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Canada’s Food Price Report 2022 annually delivers a much-anticipated snapshot of the nation’s consumer grocery bill for the year past with predictions for the coming year. The report is published by Dalhousie University and the University of Guelph with the participation of the University of Saskatchewan and the University of British Columbia. In early January, GrainsWest conducted a wide-ranging discussion on the implications of its latest findings with Sylvain Charlebois, lead author and Dalhousie professor in the faculties of management and agriculture. [Pictured above: at the Prairie Cereals Summit 2021, Charlebois (right) took part in a fireside chat led by Tom Steve, general manager of the Alberta Wheat Commission and Alberta Barley.]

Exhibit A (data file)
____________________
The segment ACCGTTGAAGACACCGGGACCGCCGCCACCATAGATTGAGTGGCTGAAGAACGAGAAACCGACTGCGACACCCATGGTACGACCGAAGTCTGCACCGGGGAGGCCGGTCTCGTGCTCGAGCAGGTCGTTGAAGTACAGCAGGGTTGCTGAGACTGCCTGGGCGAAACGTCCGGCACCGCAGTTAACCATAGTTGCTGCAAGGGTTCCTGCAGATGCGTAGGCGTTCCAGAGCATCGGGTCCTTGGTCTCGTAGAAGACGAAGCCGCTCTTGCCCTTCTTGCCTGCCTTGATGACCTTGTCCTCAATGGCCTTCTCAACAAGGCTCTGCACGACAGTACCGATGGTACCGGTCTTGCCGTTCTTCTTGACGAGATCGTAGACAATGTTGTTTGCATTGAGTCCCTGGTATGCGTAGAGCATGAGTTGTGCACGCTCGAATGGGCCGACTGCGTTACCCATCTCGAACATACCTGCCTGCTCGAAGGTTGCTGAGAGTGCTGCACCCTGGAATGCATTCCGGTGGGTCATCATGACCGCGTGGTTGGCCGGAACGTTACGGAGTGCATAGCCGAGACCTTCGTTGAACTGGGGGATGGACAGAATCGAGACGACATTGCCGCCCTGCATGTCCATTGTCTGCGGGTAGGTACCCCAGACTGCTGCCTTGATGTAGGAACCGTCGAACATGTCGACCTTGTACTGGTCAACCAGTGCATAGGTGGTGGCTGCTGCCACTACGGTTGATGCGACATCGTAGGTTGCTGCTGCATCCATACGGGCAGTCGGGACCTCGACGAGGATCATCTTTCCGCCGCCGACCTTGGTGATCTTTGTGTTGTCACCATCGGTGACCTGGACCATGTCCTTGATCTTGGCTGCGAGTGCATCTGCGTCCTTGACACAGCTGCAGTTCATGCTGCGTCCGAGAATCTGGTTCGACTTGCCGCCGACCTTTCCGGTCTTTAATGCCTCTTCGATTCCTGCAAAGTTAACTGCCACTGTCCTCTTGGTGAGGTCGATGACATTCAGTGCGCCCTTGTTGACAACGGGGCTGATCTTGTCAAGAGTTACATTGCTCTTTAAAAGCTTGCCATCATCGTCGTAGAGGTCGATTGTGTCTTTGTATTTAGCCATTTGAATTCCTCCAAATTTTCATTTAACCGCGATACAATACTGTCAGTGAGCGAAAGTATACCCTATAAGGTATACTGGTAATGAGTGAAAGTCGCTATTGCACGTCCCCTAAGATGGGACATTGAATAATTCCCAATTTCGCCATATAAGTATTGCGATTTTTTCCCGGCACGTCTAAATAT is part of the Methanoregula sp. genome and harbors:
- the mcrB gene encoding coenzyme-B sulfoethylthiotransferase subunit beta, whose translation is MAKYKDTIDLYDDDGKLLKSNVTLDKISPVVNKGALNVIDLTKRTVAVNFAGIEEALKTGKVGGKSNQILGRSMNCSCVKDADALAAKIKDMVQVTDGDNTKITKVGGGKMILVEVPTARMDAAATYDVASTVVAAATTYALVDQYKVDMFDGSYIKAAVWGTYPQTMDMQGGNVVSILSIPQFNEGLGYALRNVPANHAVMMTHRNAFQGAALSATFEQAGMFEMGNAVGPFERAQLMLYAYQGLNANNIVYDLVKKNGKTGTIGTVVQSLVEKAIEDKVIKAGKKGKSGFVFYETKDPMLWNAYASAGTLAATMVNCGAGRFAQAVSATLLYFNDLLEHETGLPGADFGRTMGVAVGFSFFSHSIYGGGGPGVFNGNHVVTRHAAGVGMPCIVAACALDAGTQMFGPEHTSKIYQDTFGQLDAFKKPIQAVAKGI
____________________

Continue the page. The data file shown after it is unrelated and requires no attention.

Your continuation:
GrainsWest: You have said Canadian food prices started to rise around 2008/09 following three decades of relatively lower prices. What factors kept the price of food depressed for those 30 years?

Sylvain Charlebois: My starting point would be the consumer. Food was highly marginalized for a very long time. It’s always hard to sell something in the marketplace when there’s no perceived currency. That’s basically how the ’70s, ’80s and ’90s went. Food wasn’t really a huge part of our lives. Not as much as now. What’s going on right now is quite reassuring. That’s how you can actually grow a sector: get consumers to better appreciate what actually goes on in the agri-food sector from farm to fork.